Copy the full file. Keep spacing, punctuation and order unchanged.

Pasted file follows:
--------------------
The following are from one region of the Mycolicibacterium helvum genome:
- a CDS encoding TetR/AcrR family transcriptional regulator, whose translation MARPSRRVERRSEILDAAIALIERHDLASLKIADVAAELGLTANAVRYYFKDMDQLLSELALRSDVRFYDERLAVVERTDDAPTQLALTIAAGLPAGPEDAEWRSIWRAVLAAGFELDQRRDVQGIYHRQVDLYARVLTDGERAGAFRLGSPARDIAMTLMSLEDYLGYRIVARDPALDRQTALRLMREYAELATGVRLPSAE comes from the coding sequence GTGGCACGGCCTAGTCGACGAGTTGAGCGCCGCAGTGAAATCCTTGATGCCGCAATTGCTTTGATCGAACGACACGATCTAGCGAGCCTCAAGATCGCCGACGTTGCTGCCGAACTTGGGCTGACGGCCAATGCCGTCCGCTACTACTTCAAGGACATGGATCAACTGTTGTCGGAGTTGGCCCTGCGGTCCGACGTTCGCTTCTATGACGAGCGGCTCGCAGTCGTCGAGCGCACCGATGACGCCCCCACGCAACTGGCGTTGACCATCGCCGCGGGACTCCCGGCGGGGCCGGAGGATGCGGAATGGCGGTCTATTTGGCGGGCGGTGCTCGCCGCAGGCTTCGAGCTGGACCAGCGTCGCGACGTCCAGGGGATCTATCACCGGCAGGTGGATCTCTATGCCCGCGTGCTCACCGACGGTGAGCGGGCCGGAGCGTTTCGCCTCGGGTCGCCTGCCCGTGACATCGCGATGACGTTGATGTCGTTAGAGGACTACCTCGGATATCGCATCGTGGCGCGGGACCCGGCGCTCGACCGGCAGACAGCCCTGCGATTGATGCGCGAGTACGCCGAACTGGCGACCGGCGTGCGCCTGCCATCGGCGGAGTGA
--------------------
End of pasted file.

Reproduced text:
The following are from one region of the Mycolicibacterium helvum genome:
- a CDS encoding TetR/AcrR family transcriptional regulator, whose translation MARPSRRVERRSEILDAAIALIERHDLASLKIADVAAELGLTANAVRYYFKDMDQLLSELALRSDVRFYDERLAVVERTDDAPTQLALTIAAGLPAGPEDAEWRSIWRAVLAAGFELDQRRDVQGIYHRQVDLYARVLTDGERAGAFRLGSPARDIAMTLMSLEDYLGYRIVARDPALDRQTALRLMREYAELATGVRLPSAE comes from the coding sequence GTGGCACGGCCTAGTCGACGAGTTGAGCGCCGCAGTGAAATCCTTGATGCCGCAATTGCTTTGATCGAACGACACGATCTAGCGAGCCTCAAGATCGCCGACGTTGCTGCCGAACTTGGGCTGACGGCCAATGCCGTCCGCTACTACTTCAAGGACATGGATCAACTGTTGTCGGAGTTGGCCCTGCGGTCCGACGTTCGCTTCTATGACGAGCGGCTCGCAGTCGTCGAGCGCACCGATGACGCCCCCACGCAACTGGCGTTGACCATCGCCGCGGGACTCCCGGCGGGGCCGGAGGATGCGGAATGGCGGTCTATTTGGCGGGCGGTGCTCGCCGCAGGCTTCGAGCTGGACCAGCGTCGCGACGTCCAGGGGATCTATCACCGGCAGGTGGATCTCTATGCCCGCGTGCTCACCGACGGTGAGCGGGCCGGAGCGTTTCGCCTCGGGTCGCCTGCCCGTGACATCGCGATGACGTTGATGTCGTTAGAGGACTACCTCGGATATCGCATCGTGGCGCGGGACCCGGCGCTCGACCGGCAGACAGCCCTGCGATTGATGCGCGAGTACGCCGAACTGGCGACCGGCGTGCGCCTGCCATCGGCGGAGTGA